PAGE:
Roman Chervinsky, a colonel in Ukraine’s Special Operations Forces, was an integral part of the destruction of the Nord Stream 1 & 2 pipelines, an investigation by the Washington Post and Der Spiegel reported on November 11.
The report revealed that Chervinsky, a senior Ukrainian military officer with strong ties to the country's intelligence services, played a central role in the bombing of the Nord Stream natural gas pipeline last year.
Chervinsky is a decorated 48-year-old colonel who served in Ukraine's Special Operations Forces. He is said to have acted as the "co-ordinator" of the Nord Stream operation, overseeing logistics and support for a six-person team that carried out the sabotage. On September 26, 2022, three explosions damaged the Nord Stream 1 and 2 pipelines, which run under the Baltic Sea from Russia to Germany, leaving only one of the four gas links intact.
Evidence is mounting that Ukrainians were behind the attack on the pipelines, after initially Russia, the US and the UK were each blamed for the explosions that massively reduced the delivery of Russian gas to the EU. What remains unclear is whether the attack was authorised by the Ukrainian government or whether the government had any knowledge of the plan.
Analysts worry that the Washington Post revelations could be part of infighting inside the Ukrainian government and highlight that at a time when Ukraine fatigue is building, this could be very damaging for the Ukrainian cause.
"The conflict between Zelenskiy's office and Zaluzhny is apparently real. Within this conflict, people close to Zelenskiy leaked to WaPo what is effectively an admission that [it] is responsible for Nord Stream.
The purpose of the leak is to blame Zaluzhny for the Nord Stream attack while claiming that Zelenskiy did not know about it," said Ilya Matveev, a political scientist formerly based in St Petersburg, Russia, and who is currently a visiting scholar at UC Berkeley, in a tweet.
"In effect, a leak to WaPo becomes a weapon in the internecine struggle, but the admission itself puts Ukraine in an incredibly tough spot diplomatically. This just shows how destructive the spiralling conflict between Zelenskiy and Zalyzhny can be." The investigation reports that Chervinsky did not act alone and did not plan the operation himself. Instead, he reportedly received orders from more senior Ukrainian officials, who ultimately reported to General Valery Zaluzhny, Ukraine's highest-ranking military officer, who recently caused a storm by saying the war in Ukraine is at a stalemate.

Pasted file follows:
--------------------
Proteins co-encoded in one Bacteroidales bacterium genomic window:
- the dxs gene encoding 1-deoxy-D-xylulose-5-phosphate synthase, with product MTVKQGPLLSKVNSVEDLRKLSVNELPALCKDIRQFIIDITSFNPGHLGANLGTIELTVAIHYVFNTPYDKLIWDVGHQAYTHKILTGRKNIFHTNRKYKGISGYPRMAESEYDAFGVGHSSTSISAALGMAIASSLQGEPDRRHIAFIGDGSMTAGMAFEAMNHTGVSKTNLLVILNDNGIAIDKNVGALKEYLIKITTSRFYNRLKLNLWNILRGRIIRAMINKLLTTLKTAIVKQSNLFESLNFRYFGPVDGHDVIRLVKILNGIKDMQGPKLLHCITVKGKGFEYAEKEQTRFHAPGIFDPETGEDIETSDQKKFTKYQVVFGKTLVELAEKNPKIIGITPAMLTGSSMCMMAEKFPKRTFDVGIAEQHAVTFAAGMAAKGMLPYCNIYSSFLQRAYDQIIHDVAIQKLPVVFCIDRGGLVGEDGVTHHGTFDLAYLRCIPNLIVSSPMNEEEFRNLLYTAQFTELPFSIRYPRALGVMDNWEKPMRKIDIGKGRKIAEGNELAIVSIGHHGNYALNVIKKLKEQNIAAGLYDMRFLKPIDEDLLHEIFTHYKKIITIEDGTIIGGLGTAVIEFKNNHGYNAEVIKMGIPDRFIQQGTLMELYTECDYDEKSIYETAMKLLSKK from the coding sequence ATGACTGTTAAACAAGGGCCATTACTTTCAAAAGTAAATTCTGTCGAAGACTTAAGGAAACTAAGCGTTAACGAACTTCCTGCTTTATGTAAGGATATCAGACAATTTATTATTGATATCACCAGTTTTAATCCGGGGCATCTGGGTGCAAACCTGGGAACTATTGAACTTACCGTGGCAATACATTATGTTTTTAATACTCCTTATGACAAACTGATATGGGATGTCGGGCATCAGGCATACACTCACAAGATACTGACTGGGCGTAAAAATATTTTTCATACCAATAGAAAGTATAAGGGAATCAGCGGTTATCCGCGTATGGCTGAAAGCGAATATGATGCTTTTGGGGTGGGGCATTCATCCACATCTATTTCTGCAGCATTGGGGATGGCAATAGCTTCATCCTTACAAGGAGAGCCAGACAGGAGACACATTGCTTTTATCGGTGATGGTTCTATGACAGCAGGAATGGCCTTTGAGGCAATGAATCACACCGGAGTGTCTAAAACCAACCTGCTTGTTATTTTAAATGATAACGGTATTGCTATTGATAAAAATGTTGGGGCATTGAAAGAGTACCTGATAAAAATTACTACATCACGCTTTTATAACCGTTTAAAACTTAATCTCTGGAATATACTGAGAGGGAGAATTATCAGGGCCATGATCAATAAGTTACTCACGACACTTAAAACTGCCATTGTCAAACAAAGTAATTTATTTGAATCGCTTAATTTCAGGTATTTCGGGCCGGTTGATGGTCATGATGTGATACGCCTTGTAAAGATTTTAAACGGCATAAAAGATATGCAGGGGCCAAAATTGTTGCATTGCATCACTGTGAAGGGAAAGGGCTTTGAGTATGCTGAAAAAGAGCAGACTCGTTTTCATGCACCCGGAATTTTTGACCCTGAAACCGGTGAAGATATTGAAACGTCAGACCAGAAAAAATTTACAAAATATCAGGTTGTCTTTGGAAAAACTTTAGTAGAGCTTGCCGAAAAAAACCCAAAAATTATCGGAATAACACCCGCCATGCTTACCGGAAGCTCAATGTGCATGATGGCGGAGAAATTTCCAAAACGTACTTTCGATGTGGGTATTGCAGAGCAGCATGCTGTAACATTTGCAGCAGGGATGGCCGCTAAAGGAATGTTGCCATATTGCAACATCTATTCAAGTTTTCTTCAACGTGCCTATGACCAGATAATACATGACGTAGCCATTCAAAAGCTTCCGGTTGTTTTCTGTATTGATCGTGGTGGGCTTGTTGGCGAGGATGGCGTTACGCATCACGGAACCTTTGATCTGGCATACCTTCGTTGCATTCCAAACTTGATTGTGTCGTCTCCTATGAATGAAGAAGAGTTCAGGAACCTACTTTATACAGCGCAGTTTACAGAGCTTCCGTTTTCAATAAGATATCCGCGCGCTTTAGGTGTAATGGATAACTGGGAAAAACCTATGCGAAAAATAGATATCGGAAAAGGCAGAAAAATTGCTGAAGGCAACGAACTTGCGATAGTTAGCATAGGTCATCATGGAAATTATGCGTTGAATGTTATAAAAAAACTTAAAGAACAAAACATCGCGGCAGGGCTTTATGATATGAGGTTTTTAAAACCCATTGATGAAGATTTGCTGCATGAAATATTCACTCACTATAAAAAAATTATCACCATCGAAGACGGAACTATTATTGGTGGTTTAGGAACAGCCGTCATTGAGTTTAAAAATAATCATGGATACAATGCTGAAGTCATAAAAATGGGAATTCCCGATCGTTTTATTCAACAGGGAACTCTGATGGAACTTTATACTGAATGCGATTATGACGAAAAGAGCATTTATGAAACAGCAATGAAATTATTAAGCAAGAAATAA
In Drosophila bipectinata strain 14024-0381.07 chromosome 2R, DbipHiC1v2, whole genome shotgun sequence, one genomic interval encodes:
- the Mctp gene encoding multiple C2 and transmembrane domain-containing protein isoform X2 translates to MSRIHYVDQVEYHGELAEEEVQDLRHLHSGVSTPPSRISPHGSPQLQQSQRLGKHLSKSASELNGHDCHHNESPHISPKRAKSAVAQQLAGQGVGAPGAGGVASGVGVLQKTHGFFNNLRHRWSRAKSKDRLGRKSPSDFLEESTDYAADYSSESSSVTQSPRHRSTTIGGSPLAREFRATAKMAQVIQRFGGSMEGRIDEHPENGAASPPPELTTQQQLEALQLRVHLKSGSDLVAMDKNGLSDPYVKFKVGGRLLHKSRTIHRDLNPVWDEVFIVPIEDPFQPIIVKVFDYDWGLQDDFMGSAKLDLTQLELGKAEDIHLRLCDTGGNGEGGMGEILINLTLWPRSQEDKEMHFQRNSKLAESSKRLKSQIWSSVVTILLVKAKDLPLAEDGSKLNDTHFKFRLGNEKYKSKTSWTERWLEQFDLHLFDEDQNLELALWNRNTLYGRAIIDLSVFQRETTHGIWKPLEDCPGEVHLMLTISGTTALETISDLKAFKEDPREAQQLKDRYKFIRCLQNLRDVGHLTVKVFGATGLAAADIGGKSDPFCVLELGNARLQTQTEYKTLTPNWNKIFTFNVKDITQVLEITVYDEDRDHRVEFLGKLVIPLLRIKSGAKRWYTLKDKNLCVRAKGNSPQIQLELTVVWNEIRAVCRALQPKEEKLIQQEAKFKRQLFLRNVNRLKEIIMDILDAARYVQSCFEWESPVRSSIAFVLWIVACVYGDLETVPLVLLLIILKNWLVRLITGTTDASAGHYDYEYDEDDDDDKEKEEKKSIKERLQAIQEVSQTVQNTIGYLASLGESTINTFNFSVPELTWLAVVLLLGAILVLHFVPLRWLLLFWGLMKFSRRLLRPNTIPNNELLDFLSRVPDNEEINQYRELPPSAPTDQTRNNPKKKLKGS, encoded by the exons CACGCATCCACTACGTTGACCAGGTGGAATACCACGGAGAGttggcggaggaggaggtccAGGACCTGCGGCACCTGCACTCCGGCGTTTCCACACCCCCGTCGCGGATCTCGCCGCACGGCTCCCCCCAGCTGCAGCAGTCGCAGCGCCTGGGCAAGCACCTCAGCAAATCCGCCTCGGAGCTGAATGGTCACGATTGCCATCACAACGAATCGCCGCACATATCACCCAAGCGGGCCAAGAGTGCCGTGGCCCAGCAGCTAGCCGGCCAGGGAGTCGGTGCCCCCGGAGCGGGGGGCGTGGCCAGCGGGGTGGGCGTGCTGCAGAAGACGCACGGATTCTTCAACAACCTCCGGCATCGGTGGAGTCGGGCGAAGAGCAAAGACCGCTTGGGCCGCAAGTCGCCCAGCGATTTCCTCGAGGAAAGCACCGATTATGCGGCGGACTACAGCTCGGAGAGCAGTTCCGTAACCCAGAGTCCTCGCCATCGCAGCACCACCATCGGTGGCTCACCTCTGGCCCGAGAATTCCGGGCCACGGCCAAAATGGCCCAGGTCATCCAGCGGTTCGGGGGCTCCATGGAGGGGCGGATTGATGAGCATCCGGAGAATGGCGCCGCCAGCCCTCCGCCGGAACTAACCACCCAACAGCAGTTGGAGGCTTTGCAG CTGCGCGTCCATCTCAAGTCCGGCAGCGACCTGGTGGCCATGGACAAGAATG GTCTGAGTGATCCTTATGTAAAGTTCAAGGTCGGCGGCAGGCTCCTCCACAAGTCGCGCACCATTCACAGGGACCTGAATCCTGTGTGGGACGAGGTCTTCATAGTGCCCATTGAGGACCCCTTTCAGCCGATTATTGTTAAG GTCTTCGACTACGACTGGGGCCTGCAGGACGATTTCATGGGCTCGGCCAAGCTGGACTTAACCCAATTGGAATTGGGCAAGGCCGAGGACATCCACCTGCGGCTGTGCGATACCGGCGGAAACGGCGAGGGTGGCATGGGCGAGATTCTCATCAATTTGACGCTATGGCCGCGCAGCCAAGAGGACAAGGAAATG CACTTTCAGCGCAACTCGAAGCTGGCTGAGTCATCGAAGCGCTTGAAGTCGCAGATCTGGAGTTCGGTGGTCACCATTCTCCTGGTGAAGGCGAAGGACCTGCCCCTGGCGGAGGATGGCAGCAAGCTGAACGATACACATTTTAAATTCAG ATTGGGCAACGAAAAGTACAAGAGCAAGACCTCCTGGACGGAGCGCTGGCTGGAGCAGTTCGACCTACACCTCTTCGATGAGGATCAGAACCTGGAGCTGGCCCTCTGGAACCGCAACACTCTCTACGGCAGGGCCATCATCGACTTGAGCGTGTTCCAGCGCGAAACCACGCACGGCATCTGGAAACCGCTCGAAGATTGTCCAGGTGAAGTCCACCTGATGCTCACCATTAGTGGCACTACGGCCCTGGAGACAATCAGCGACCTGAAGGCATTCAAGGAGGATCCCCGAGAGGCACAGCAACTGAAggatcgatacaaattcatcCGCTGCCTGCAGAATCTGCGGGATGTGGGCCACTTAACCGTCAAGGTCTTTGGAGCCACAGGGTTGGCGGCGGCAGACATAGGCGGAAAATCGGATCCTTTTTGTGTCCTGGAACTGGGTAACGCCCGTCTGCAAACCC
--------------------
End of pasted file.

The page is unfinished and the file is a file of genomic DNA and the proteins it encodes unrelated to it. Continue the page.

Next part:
The claim that Chervinsky was taking orders from Zaluzhny is explosive, as it suggests the attack on the pipelines, a major piece of European energy infrastructure, was officially sanctioned.
Chervinsky has denied any involvement in the pipeline sabotage, stating that the speculations about his role are being spread by Russian propaganda without any basis. The Ukrainian government has not responded to questions about Chervinsky's participation.
Chervinsky's role was well-suited for carrying out covert missions due to his experience in senior positions within Ukraine's military intelligence agency and the Security Service (SBU). He has also been involved in other secretive operations, such as luring Russian mercenaries into Belarus and targeting pro-Russian separatist leaders.
Chervinsky is currently held in a Kyiv jail on charges related to a plot to lure a Russian pilot to defect to Ukraine. He claims that he was acting on orders and that his arrest is politically motivated due to his criticism of the Ukrainian government.
The revelation of Chervinsky's involvement in the Nord Stream attack contradicts Ukrainian President Volodymyr Zelensky's public denials of his country's involvement in the operation. It appears that the operation was designed to keep Zelensky uninformed, with those involved reporting directly to General Zaluzhny, according to the Washington Post.